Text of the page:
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New downtown ambassador program launched

'We are looking to help them and we are looking to see what they need and to be able to gather the information and then bring that back to the agencies and the city to say these are where the gaps are and this is where the services are needed'
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Dave Mendicino speaks to the media in Downtown North Bay. Photo by Chris Dawson/BayToday.

Kyla Venturini is one of five new ambassadors that will be spending their time downtown.  

“So to start I will be going out tomorrow morning and engage with business owners to start," she said. 

See: Healthy Community Ambassador Program to launch Monday

“We are going to be introducing ourselves, building a rapport, providing our contact information and kind of seeing what the downtown needs. So that will be engaging with individuals on the street with the vulnerable population, or just with patrons walking by that may need some assistance.” 

Her role as a part of the new Healthy Community Ambassador Program will be to engage with vulnerable individuals and help them get connected to available services. 

“There’s a lot of work happening in the community that is focused on longer-term strategies to address the root causes of mental health and addiction. This initiative is something that can be implemented now to help address issues in our downtown,” said Coun. Dave Mendicino, a Downtown North Bay board member.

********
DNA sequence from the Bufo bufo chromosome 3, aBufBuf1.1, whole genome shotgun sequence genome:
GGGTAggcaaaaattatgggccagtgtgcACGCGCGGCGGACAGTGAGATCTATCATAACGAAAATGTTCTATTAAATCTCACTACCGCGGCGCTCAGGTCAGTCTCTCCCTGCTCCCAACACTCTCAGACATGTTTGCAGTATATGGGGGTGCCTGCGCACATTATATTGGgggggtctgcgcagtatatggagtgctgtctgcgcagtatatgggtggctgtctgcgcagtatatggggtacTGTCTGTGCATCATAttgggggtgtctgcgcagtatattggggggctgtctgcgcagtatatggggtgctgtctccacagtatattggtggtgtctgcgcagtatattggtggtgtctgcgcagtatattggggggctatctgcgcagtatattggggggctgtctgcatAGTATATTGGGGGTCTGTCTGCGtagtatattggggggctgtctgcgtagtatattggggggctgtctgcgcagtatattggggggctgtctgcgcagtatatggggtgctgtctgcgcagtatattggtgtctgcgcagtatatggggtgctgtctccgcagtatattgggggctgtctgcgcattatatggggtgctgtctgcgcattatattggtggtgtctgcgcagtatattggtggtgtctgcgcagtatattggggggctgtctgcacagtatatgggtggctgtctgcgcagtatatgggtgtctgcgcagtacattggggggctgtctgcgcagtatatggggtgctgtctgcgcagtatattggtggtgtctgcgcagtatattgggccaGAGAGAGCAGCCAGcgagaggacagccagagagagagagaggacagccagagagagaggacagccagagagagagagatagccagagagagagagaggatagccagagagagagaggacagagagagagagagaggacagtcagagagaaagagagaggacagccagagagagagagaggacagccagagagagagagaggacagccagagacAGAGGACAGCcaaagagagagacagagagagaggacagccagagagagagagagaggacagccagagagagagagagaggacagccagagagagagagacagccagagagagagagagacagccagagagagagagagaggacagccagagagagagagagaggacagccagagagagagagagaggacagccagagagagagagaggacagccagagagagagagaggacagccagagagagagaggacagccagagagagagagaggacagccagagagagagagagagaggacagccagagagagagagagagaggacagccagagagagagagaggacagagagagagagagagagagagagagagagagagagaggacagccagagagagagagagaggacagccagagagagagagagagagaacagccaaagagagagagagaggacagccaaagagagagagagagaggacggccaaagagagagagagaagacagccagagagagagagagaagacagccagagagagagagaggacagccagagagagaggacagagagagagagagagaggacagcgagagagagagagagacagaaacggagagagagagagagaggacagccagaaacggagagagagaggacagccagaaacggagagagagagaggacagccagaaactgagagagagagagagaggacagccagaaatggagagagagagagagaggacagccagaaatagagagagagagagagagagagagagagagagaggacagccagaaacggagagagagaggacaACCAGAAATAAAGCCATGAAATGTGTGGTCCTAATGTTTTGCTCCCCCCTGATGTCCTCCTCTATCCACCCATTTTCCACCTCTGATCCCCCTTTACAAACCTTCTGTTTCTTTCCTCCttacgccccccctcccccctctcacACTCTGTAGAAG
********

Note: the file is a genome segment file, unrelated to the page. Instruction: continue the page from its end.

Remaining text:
“It’s just one part of the solution.”

Venturini is not sure how her first shift will go. But she says she feels comfortable speaking with those people at risk. 

“So I think with our different approach, we are not looking to arrest anybody, we are looking to help them and we are looking to see what they need and to be able to gather the information and then bring that back to the agencies and the city to say these are where the gaps are and this is where the services are needed,” said Venturini. 

Deputy Police Chief Mike Daze likes the idea of this program, which originated in Guelph.  

He believes there no single agency that is going to keep the city safe.  

“We are there for emergency response to deal with crisis, but that is not day to day, so there are lots of people throughout the community that just need support, guidance and direction and where to do go get this help and by putting experts sort of boots on the ground, that is where the community really starts benefitting because that information is disseminated from the proper source and they can do that follow up,” said Daze.  

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